In June of this year five people from across the globe started a once-in-a-lifetime opportunity to move to southern Italy, to spend three months working as a volunteer in the tiny town of Grottole.
As part of the Italian Sabbatical, a new collaboration between Airbnb and local NGO, Wonder Grottole, the volunteers were selected from over 280,000 hopeful applicants, to become temporary residents of the town – to live alongside just 300 other people, and to immerse themselves in community projects.
The aim? To slow down, embrace rural life and experience Italy like a local. But also to revitalise Grottole – to put the picturesque hilltop town on the global map, and assist its local residents to help move Grottole forward, to fill its 600 empty homes, and to help attract new visitors with incredible experiences.
The volunteers – Anne, Helena, Darrel, Pablo and Remo – have now been part of the local community for just over one month. Airbnb joined them in Grottole to learn about their sabbatical, and their volunteering experience so far.
It’s 10am on a blistering hot Wednesday and Rocco – Grottole’s local barber, beekeeper and master of all trades – is showing the group his bee hives. The multi-coloured boxes are lined up against a long row of spindly eucalyptus trees, which helps give the honey its flavour. He eases a frame out of the hive, lifts it to the sunlight and the volunteers lean in, scooping blobs of honey onto their fingers.
Rocco’s beekeeping morning is just one example of the experiences that exist in Grottole today. Jars of his honey line the shelves of his barber shop, along with certificates for his various awards. Soon his beekeeping will be part of a handful of other experiences available to visitors – created by the Italian Sabbatical volunteers, and handed over to the local community to host themselves.
Grottole is a hilltop town, some 480m above sea level, and at the foot of the town is Enza’s house. She’s gathered the volunteers around her kitchen table and is working quickly with flower and water, kneading the mixture in her hands, with the volunteers watching on. Soon, they are working on their own versions, sprinkling on flour, adding more water, and breaking it into small pieces. Using two fingers, they press down on the pasta dough, shaping it into orecchiette, a curvy ear-like shape. Soon other visitors to Grottole will get to try Enza’s masterclass. Pablo and Helena will work with Enza to help market her class, and make it available to new visitors.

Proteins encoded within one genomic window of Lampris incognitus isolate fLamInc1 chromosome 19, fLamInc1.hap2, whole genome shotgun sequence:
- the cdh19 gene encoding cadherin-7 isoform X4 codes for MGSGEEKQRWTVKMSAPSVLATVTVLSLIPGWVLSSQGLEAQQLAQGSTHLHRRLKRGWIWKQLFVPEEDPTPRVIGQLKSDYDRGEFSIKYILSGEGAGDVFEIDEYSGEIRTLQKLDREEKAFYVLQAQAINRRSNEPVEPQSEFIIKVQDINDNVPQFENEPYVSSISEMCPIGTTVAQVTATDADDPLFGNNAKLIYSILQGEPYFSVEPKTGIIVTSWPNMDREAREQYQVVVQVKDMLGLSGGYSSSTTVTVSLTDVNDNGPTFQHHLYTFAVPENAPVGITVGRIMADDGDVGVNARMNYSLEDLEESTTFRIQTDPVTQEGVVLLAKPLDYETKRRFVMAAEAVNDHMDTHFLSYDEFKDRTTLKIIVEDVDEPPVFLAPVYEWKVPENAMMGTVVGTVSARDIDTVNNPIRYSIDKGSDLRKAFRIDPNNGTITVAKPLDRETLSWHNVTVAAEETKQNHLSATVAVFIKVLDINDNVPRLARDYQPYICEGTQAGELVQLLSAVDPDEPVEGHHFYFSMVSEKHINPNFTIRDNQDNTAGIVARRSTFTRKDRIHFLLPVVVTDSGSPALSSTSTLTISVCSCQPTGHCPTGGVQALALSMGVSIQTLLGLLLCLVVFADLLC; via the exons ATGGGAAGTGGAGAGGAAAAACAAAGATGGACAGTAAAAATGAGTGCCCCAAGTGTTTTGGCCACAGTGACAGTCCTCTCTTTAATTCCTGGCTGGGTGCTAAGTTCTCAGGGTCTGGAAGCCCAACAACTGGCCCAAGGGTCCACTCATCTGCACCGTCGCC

The development of these experiences is hinged, in part, to communication. That afternoon, the volunteers gather beneath the high ceilings of one of Grottole’s restored buildings for an Italian lesson with Michela. But the volunteers aren’t the only ones set to learn a new language.
“One of the most useful things is that the town learns English,” Silvio, co-founder of Wonder Grottole, the NGO that has been working for several years to revitalise the town, explains. “It’s tangible and helpful.”
That’s where Remo comes in. The Welsh volunteer is qualified to teach English, and has started offering English lessons to keen locals; at Bar Zolletta, Caterina wants to become fluent. “The locals are already asking me for classes,” Remo explains. Beyond the classroom, the locals will also get the chance to have informal lessons. “On Monday we are starting some English exchange classes at the pub,” Pablo says. “Some people have basic language skills but they don’t want to speak because they don’t feel confident. We will listen to them talking and involve them in conversation. Languages are so important for tourism, and it’s one of the most important things that we need to develop in the town.”
The following morning, the group gathers in the vegetable garden with Mario. He shows them what he needs them to do, weeding the soil, then cutting bamboo sticks for the tomato plants. It’s early days, but the plan is to make the vegetable garden a space for all villagers – where they can grow their own produce.
Elsewhere, Darrel, a retired firefighter from New York, is sizing up a Piaggio Ape van. He plans to fix the vehicle to whizz around Grottole’s cobbled streets, making deliveries and getting residents from A to B. Remarkably, the vehicle will sit on the very same streets that Darrel’s grandfather once strolled. He was from Grottole, and moved to the US in his early 20s. Darrel was searching his family’s history when he saw the sabbatical advertised; applied and didn’t think much more of it, until he was told he had a place.
Within a few days of living in the town he’d already been approached by local residents who recognised his surname and knew his family: “Thank god for this whole experience,” he says, “because without it I don’t think I would have had as much luck at finding people as this has provided me.”
At 6pm every night Grottole is ready to socialise. Grandpas recline on the benches in the main square, while at the opposite corner the local teenagers meet up after a day at school. The volunteers sit on the benches of the local pub, eating pizza and chatting to their new friends. “The people of Grottole are happy, they are calm,” Anne says. “They’re not stressing too much about things – it’s a good lesson to learn, and a good perspective to have for five people who have come from a city. Just to slow down, and live life slowly. I love it.”